« Home | 12 Angry Men (1957) » | The King of Kings (1927) » | Paradise Now (2005) » | Memoirs of a Geisha (2005) » | Wolf Creek (2005) » | Spider (2002) » | The Chronicles of Narnia: The Lion, the Witch, and... » | Edward Scissorhands (1990) » | Crash (2005) » | Army of Darkness (1993) »

Howl's Moving Castle (2005)

Unlike the mythological Princess Mononoke or the fantastic childhood nostalgia of Spirited Away, Howl’s Moving Castle is a Miyazaki film that seems content to meander from one location and idea to the next with less in the way of tangible coherence than deeply satisfying emotional curiosity. This fact might limit it from reaching the same pinnacles as those two previous films, but for all its losses, the film gains a sense of visual wonder almost completely freed from the strains of a narrative-driven film. In a way, the titular vehicle, a massive plethora of rooms, stacks and chunks that lumbers from place to place on spindly legs (all the while swelling and bending in manners that seem wonderfully contradictory to the laws of physics), is representative of the entire film. Much of it may lack in explanation or logic, but the presence of it all it is a wonder to behold.

Howl is but one of many wizards and witches in this fantastical land, one whom is known through rumors for his ruthless behavior toward beautiful woman, but in fact shows suave kindness to the young Sophie in a chance encounter. Later, after Sophie unknowingly offends the evil Witch of the Waste and is promptly transformed into a ninety-year-old woman (the curse works double fold in that she is unable to talk to anyone about it), she seeks out Howl and takes on the job of his cleaning lady, hoping to eventually be cured of her condition. Howl’s reckless use of his magical powers is reaching new levels of potential danger to himself and others, all at the same time the countryside is at war (the ambiguity and implied corruption of which suggests a passive commentary on world politics), a mess which Sophie and her newfound company quickly find themselves in the midst of.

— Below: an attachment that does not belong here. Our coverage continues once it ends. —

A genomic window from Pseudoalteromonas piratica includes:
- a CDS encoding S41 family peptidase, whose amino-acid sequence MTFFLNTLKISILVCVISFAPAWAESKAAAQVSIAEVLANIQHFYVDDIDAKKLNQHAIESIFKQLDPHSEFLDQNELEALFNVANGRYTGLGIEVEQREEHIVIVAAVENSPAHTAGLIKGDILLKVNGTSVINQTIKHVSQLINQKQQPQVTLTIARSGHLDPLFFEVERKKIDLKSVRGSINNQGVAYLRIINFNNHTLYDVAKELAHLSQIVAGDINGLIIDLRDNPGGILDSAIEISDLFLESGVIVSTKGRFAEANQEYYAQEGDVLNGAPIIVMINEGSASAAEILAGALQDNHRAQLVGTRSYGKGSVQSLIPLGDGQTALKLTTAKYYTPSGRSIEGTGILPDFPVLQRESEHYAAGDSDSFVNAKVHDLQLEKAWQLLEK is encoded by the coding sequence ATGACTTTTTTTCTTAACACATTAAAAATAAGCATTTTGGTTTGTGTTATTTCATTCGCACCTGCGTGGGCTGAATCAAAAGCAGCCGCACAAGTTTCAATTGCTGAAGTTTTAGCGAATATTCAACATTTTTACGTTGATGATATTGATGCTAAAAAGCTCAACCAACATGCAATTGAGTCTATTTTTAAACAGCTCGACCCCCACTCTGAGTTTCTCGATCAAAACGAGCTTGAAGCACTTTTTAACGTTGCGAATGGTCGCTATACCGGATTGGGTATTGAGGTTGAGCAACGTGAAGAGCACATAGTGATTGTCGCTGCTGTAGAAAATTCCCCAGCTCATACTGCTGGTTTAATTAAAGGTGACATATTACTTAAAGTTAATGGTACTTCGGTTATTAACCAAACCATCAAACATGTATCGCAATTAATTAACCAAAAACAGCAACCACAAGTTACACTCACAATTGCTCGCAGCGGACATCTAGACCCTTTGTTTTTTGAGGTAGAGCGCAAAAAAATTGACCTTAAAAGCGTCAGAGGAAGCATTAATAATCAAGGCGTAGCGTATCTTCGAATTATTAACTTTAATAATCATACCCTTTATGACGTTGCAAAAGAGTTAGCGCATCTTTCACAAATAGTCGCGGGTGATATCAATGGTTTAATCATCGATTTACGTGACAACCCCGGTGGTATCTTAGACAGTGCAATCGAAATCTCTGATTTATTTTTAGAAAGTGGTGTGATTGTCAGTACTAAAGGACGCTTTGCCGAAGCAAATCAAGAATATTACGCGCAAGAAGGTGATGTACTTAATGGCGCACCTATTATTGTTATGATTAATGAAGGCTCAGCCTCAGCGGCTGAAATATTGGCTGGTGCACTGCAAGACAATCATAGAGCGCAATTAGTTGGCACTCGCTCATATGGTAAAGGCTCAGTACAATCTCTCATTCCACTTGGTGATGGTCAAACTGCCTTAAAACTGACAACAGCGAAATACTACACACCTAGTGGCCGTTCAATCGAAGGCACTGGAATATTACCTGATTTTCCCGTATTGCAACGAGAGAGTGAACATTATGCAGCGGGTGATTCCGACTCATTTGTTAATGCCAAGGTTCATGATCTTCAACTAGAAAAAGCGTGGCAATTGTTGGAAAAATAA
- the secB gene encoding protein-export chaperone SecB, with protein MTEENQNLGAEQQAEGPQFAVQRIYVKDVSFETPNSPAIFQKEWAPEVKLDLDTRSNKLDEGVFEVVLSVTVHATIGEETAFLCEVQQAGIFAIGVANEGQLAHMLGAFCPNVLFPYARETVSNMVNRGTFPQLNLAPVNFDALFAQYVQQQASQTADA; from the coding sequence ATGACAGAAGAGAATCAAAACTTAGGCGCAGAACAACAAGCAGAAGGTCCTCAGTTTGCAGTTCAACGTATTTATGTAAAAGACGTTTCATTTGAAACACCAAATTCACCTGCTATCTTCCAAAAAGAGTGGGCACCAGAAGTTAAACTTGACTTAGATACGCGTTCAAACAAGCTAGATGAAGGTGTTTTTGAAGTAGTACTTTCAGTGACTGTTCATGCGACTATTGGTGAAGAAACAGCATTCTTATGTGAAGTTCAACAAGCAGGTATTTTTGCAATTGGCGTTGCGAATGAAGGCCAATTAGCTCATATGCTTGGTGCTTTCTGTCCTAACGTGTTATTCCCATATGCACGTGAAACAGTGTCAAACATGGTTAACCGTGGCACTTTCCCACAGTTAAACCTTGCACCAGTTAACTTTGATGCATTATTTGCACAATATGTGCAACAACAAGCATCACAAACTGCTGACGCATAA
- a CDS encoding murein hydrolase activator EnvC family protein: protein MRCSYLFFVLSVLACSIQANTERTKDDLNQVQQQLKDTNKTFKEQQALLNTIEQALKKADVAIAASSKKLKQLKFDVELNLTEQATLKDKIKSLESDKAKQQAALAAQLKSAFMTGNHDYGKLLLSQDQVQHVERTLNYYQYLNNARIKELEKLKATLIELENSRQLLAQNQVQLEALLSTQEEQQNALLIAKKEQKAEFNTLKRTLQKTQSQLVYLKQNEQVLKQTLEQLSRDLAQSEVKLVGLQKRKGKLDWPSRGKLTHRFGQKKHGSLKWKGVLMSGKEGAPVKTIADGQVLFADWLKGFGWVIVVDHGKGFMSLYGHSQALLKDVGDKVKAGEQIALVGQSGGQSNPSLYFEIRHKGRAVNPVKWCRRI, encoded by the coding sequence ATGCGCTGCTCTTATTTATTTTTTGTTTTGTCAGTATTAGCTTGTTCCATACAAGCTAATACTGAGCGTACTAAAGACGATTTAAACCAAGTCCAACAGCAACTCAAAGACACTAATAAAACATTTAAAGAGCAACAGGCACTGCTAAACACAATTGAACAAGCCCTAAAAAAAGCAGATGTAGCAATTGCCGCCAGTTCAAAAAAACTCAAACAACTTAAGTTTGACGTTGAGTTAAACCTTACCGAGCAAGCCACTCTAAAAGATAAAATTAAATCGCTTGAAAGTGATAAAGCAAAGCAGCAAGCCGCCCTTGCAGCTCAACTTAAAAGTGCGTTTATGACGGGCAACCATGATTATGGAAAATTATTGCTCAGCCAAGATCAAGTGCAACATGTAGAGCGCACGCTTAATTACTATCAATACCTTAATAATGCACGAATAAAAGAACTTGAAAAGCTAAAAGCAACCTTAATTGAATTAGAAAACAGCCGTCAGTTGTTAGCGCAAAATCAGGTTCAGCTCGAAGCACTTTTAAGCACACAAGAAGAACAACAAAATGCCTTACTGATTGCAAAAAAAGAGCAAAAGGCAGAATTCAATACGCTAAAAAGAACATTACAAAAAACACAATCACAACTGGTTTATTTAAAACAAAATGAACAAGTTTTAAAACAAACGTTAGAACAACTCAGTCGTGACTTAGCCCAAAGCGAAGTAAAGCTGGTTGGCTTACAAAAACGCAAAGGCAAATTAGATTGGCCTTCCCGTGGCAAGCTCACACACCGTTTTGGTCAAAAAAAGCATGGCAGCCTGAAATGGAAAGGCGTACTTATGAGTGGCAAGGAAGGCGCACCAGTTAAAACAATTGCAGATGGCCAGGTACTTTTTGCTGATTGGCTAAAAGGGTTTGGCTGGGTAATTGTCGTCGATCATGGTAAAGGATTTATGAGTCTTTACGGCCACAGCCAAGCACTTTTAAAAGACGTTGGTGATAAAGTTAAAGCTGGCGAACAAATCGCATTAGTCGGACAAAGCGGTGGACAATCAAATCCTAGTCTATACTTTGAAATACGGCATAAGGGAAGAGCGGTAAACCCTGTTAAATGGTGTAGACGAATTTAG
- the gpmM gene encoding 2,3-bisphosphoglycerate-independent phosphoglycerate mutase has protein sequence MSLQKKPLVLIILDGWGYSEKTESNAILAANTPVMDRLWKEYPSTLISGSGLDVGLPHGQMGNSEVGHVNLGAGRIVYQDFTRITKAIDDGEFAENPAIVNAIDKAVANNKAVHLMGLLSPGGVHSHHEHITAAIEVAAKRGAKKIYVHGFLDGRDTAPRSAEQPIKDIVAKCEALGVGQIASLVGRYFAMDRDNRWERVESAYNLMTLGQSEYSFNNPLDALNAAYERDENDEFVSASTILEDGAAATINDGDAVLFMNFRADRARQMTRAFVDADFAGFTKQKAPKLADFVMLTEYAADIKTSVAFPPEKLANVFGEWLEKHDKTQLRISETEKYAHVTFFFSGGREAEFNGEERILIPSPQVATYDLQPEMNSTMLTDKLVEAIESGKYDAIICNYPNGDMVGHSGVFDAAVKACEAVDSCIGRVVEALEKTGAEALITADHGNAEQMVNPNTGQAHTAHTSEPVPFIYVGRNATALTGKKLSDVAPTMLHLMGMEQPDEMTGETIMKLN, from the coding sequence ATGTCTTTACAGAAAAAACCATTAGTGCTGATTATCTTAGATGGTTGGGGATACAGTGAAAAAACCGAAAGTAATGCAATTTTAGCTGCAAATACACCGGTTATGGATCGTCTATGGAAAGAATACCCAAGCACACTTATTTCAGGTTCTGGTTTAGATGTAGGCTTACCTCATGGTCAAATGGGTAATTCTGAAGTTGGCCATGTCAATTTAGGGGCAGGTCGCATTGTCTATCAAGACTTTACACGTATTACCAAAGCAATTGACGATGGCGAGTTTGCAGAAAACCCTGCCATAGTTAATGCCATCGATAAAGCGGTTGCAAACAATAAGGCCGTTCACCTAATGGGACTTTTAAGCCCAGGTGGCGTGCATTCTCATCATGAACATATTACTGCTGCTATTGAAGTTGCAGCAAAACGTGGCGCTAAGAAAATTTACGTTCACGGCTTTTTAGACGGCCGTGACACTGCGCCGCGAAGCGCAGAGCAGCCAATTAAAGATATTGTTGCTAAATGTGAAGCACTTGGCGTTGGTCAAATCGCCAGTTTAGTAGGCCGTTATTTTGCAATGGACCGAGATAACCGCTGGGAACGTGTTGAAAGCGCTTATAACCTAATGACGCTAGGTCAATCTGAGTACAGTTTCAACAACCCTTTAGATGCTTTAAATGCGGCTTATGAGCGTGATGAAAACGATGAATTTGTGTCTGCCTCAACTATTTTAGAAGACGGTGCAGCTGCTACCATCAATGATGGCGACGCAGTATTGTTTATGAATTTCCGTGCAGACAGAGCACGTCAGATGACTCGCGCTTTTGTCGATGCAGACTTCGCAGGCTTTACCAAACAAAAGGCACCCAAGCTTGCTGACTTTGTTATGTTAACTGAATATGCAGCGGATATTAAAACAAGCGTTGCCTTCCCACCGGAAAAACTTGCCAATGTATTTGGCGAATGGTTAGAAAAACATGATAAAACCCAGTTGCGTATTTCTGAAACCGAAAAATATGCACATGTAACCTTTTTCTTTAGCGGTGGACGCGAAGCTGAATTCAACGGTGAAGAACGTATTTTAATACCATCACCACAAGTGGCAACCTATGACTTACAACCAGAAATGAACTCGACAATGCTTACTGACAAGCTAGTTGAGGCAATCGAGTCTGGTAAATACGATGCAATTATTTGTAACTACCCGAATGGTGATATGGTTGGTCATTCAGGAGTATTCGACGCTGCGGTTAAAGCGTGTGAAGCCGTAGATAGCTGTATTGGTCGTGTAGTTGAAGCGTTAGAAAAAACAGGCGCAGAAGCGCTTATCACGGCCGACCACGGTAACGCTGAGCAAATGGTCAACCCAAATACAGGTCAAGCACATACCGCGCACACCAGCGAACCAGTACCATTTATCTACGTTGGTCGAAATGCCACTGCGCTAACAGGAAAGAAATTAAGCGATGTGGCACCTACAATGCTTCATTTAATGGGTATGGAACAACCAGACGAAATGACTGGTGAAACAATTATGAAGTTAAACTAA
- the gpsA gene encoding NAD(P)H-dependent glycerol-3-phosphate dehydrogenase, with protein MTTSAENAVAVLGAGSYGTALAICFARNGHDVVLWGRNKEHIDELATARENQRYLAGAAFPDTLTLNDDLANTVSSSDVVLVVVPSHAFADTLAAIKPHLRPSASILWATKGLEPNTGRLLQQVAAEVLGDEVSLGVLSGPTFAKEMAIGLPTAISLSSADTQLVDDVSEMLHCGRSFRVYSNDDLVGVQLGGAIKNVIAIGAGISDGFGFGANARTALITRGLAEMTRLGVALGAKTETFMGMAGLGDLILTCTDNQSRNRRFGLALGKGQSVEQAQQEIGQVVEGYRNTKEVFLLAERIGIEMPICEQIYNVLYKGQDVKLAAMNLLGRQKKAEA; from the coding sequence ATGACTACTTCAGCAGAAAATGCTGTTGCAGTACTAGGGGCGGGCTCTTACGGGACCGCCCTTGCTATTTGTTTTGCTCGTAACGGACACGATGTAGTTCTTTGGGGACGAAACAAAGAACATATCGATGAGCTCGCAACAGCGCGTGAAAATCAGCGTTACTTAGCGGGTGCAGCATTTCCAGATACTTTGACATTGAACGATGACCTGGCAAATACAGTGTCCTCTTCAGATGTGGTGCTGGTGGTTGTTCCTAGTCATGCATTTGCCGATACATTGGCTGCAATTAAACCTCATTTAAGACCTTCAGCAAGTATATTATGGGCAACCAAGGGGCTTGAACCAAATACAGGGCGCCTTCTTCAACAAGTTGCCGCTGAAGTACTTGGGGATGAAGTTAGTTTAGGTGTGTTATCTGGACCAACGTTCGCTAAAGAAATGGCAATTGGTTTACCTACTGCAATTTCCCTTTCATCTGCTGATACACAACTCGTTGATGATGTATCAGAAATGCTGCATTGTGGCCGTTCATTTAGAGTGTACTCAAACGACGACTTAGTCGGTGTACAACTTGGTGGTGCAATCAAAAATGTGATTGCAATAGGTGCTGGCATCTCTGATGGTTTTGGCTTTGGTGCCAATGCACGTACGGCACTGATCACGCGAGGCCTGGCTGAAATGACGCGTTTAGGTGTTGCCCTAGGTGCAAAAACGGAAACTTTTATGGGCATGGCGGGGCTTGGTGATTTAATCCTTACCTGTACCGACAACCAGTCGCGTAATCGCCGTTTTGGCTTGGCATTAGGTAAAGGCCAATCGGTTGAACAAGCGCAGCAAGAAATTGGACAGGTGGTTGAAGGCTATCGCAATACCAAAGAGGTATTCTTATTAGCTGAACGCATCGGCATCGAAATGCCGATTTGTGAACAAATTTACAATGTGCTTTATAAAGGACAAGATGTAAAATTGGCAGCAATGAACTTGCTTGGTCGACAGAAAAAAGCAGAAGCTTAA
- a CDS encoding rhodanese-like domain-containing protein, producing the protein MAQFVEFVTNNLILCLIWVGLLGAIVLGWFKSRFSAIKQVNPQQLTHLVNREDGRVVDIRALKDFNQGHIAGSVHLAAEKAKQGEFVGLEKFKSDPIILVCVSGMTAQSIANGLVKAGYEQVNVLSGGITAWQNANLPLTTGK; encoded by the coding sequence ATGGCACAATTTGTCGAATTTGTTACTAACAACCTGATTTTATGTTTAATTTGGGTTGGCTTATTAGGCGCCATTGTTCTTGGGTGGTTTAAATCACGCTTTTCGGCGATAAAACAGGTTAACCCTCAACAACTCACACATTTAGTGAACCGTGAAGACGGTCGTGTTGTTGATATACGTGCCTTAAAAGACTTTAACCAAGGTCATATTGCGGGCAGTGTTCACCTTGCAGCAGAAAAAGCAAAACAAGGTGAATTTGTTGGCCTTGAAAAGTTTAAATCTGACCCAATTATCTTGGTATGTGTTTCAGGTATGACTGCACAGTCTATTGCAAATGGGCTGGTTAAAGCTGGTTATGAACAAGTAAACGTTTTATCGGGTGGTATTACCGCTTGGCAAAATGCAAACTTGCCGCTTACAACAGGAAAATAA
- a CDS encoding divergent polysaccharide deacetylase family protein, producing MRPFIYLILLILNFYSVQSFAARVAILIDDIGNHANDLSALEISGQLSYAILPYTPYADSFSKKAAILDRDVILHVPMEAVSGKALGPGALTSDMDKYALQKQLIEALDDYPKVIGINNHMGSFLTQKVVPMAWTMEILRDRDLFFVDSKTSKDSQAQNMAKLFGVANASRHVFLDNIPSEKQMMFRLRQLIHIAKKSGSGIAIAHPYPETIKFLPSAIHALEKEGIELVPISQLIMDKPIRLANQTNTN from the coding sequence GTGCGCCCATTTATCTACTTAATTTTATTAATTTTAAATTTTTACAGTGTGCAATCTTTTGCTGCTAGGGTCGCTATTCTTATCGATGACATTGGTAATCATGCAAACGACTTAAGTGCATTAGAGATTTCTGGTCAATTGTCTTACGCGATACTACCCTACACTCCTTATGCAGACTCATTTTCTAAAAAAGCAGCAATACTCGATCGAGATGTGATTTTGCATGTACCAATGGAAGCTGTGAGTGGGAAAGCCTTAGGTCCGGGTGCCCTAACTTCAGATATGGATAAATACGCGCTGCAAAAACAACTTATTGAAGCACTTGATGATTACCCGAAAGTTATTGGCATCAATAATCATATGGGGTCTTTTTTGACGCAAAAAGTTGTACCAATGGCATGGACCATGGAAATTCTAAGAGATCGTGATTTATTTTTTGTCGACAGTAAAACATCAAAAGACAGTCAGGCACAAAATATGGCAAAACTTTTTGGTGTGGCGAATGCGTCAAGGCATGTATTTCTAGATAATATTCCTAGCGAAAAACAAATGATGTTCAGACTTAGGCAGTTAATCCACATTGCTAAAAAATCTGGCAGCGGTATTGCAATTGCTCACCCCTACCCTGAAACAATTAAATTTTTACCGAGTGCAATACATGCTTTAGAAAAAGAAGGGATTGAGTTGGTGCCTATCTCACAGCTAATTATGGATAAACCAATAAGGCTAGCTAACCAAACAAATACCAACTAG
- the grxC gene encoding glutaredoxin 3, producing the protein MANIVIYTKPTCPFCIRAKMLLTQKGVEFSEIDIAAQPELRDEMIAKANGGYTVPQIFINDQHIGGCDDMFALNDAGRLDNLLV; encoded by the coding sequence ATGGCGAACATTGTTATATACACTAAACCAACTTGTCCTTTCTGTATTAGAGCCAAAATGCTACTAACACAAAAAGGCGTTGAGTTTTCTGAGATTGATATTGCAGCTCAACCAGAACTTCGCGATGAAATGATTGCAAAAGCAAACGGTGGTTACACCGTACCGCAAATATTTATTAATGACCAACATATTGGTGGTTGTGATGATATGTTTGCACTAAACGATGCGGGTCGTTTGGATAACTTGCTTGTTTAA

Miyazaki’s knack for offbeat supporting characters is as evident here as ever: a silent, always helpful scarecrow (dubbed ‘turnip head’ for obvious reasons), a fire demon named Calcifer, forced by Howl through a spell to power the castle, and the usual motley of contrasting human characters make up the diverse cast. Even when the story seems about to burst at the seams, the depth and nuance of the characters keeps the proceedings both relevant and affecting, as the various visual motifs, character relations and metaphysical implications are often hazy and seemingly inconsistent, even to the most seasoned Miyazaki fans. In the English-dubbed version, Billy Crystal is a constant hoot as Calcifer, although the voice actors in the original version (unseen by me) are said to be more in character. The visuals, however, an economic combination of traditional hand-drawn cell animation with computer-generated scenery, are the most aesthetically satisfying element of the film one way or another; the soulless CG spectacles from DreamWorks and Disney can’t even begin to hold a candle.